When a 12-year-old shouts at her mom’s new husband, “You’re not my dad! You can’t tell me what to do!” she’s making a claim about the legitimacy of his authority. She’s saying he doesn’t check the boxes that would qualify him to issue orders she ought to obey. Likewise, if no one but your officious junior colleague, Vince, tells you to put a cover sheet on the TPS report, that’s just a suggestion. Vince doesn’t have the authority, even if he acts like he does. You can ignore him with impunity.
Roles that confer authority on their occupants abound. Families, firms, churches, clubs, and governments are composed of people who inhabit roles that confer authority on their occupants. Rules, whether they be conventional, institutional, legal, or moral, set out the conditions required to qualify for a role and to legitimately exercise its authority. These rules populate our world with more-or-less objective social facts about authority — facts about who has the power to give others reasons to act.
It’s a fact that Germans in Potsdam don’t have a duty to comply with the laws of Malaysia. It’s a fact that your boss, but not Vince, can give you a reason to put a cover sheet on your TPS report just by telling you to do it. You might not be able to tell the difference between a genuine police officer and an imposter cop in a stolen uniform, but it’s a fact that one of them has the authority to arrest people and the other doesn’t. This matrix of rules, roles, and reasons is the natural human habitat. It’s part of what Aristotle meant when he said that humans are “political animals.”
Political legitimacy is unique because of the unique — even deadly — power that government holds
Political authority isn’t essentially different from the authority of football coaches and middle managers. It works the same way. When it’s legitimate, it creates duties of obedience. When it’s not legitimate, it’s not really authority, and there is no duty to obey it all.
But political authority does possess some distinctive qualities — important ones. Specifically, political authority is distinguished from other forms of authority by its fundamentally non-voluntary character and its intimate relationship to violent coercion. When you take a job, you freely opt into a scheme of authority in which you can conceivably get fired for failing to put a cover sheet on a TPS report. But you can’t so freely opt in or out of relationships of political authority — and if you break the law, the government can use physical coercion, or the threat of it, to take away your property, your freedom, and even your life.
Ideally, a widespread recognition of the legitimacy of political authority does most of the work in generating obedience to the law; threats of coercive sanction operate mainly as a backstop that helps solve collective action problems and keeps those who weren’t going to comply anyway in check. But we can’t always count on voluntary compliance to maintain the level of order required for a healthy, liberal society. We can’t do without the coercive backstop. And that means that politics, by its very nature, plays with fire.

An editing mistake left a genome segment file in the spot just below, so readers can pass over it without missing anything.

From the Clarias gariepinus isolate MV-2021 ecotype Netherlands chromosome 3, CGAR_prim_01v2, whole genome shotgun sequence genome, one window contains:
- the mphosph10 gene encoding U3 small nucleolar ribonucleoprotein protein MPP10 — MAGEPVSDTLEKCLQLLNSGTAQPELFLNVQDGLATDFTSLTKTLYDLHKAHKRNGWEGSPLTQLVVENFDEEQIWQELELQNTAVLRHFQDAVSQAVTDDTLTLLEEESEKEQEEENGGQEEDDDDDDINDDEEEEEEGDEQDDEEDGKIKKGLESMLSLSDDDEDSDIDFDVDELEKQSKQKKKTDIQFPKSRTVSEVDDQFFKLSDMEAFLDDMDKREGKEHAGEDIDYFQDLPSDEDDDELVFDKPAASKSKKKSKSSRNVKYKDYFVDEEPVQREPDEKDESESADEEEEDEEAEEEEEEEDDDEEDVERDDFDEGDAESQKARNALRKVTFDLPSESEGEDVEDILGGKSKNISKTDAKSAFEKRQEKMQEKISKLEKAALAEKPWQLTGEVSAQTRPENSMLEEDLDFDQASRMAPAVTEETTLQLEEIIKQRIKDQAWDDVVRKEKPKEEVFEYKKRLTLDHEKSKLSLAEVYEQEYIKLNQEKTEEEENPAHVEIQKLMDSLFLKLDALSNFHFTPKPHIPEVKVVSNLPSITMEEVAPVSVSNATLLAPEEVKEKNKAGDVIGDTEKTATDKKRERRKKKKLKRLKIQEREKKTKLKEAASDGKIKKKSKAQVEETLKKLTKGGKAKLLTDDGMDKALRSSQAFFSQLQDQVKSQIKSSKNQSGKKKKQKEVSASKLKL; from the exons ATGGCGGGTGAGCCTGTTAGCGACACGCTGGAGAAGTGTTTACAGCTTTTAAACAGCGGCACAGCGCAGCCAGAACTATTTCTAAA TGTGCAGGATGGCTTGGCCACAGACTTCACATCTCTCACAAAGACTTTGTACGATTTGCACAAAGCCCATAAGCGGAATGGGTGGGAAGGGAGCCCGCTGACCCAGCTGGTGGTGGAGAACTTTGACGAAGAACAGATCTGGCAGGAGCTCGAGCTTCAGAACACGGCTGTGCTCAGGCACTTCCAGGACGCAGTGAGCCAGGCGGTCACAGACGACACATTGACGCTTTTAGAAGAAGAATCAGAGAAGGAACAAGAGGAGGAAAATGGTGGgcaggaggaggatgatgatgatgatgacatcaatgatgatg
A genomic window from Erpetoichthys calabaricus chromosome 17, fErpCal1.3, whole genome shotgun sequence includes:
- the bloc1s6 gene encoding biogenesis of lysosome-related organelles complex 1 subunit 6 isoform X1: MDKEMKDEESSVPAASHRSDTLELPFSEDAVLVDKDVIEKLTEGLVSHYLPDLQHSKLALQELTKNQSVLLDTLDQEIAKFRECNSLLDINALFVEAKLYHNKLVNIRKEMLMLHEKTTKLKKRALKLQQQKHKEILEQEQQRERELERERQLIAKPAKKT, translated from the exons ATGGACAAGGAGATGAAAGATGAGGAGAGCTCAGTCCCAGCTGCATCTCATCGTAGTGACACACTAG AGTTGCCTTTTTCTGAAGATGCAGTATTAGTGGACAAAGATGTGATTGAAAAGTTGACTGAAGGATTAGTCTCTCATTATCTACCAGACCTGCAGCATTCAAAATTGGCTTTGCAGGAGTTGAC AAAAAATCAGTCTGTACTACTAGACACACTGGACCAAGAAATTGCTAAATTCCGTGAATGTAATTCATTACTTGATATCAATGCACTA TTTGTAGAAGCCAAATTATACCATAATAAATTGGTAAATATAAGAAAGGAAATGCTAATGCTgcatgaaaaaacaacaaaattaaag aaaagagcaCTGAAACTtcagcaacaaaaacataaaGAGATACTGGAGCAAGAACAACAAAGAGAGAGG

Political power is morally justified and infused with the mandate of legitimacy only if its exercise serves the interests and protects the rights of those subject to that power. Authoritarian governments have no moral authority. What they have instead is raw force — armed police, soldiers, spies, and border guards who compel obedience through violence and fear.
Some political philosophers argue that it’s impossible to justify the inequalities in coercive power inherent in political authority. It’s just too dangerous. But this radical view, which denies that political authority can ever be legitimate, obscures more than it clarifies. When everything government does is classified as an abuse of power, it’s easy to lose track of the abuses that seriously threaten our liberty and prosperity. Few people think anarchy is an enviable state.
Most of us believe that political power can be justified as long as it leaves us all better off than we’d be without it. And that demands an elaborate structure of institutions devoted to assigning, diffusing, limiting, channeling, and constraining that authority so that it protects rather than undermines life, liberty, and the pursuit of happiness. This is literally the American idea, and its success, embodied in the United States Constitution, led to the spread of the best form of political organization in human history: “liberal democracy.”
That phrase serves as shorthand for the collection of institutions known to render dangerous political authority friendly to human freedom and well-being. A charter of basic rights, the separation of powers, free and fair elections, representative legislative bodies, the rule of law, an independent judiciary, a free and independent press, and a professional nonpartisan civil service work together to make political authority something that can be legitimately exercised. They’re “legitimacy-enabling” institutions.
At some point, attacks on the rule of law invite disobedience
Whether or not Trump was legitimately elected, his presidency thus far has been a nonstop assault on America’s legitimacy-enabling institutions. You can bracket the question of Russian influence entirely and still find Trump up to his bronzed wattle in financial conflicts of interest, nepotism, and naked aggression against every attempt to subject him to the rule of law. It was always going to turn out this way.